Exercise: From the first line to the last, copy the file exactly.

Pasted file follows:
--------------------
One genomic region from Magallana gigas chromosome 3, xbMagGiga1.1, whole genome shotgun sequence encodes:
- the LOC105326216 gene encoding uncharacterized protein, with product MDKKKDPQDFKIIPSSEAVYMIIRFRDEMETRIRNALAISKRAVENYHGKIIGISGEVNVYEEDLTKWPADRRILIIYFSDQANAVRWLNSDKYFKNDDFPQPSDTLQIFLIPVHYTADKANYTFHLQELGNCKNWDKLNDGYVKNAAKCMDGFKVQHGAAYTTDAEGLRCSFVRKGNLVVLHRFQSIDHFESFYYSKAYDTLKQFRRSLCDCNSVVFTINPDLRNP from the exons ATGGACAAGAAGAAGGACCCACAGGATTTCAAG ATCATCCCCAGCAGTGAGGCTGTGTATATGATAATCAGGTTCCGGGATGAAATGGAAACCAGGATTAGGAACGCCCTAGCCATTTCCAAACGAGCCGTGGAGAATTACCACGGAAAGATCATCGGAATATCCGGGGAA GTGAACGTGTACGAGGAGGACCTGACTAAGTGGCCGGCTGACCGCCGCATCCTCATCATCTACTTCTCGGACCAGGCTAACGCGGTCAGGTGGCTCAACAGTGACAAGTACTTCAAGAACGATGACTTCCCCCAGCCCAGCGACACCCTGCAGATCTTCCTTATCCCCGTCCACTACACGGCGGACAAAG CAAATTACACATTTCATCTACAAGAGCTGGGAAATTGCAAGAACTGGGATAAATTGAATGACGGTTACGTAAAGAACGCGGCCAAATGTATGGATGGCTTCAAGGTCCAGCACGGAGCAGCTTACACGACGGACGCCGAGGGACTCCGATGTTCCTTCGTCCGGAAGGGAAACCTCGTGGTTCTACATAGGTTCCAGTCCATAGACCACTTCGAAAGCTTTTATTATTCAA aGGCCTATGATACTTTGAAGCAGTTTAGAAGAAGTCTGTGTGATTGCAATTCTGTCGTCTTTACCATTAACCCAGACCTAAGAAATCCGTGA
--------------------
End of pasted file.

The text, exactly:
One genomic region from Magallana gigas chromosome 3, xbMagGiga1.1, whole genome shotgun sequence encodes:
- the LOC105326216 gene encoding uncharacterized protein, with product MDKKKDPQDFKIIPSSEAVYMIIRFRDEMETRIRNALAISKRAVENYHGKIIGISGEVNVYEEDLTKWPADRRILIIYFSDQANAVRWLNSDKYFKNDDFPQPSDTLQIFLIPVHYTADKANYTFHLQELGNCKNWDKLNDGYVKNAAKCMDGFKVQHGAAYTTDAEGLRCSFVRKGNLVVLHRFQSIDHFESFYYSKAYDTLKQFRRSLCDCNSVVFTINPDLRNP from the exons ATGGACAAGAAGAAGGACCCACAGGATTTCAAG ATCATCCCCAGCAGTGAGGCTGTGTATATGATAATCAGGTTCCGGGATGAAATGGAAACCAGGATTAGGAACGCCCTAGCCATTTCCAAACGAGCCGTGGAGAATTACCACGGAAAGATCATCGGAATATCCGGGGAA GTGAACGTGTACGAGGAGGACCTGACTAAGTGGCCGGCTGACCGCCGCATCCTCATCATCTACTTCTCGGACCAGGCTAACGCGGTCAGGTGGCTCAACAGTGACAAGTACTTCAAGAACGATGACTTCCCCCAGCCCAGCGACACCCTGCAGATCTTCCTTATCCCCGTCCACTACACGGCGGACAAAG CAAATTACACATTTCATCTACAAGAGCTGGGAAATTGCAAGAACTGGGATAAATTGAATGACGGTTACGTAAAGAACGCGGCCAAATGTATGGATGGCTTCAAGGTCCAGCACGGAGCAGCTTACACGACGGACGCCGAGGGACTCCGATGTTCCTTCGTCCGGAAGGGAAACCTCGTGGTTCTACATAGGTTCCAGTCCATAGACCACTTCGAAAGCTTTTATTATTCAA aGGCCTATGATACTTTGAAGCAGTTTAGAAGAAGTCTGTGTGATTGCAATTCTGTCGTCTTTACCATTAACCCAGACCTAAGAAATCCGTGA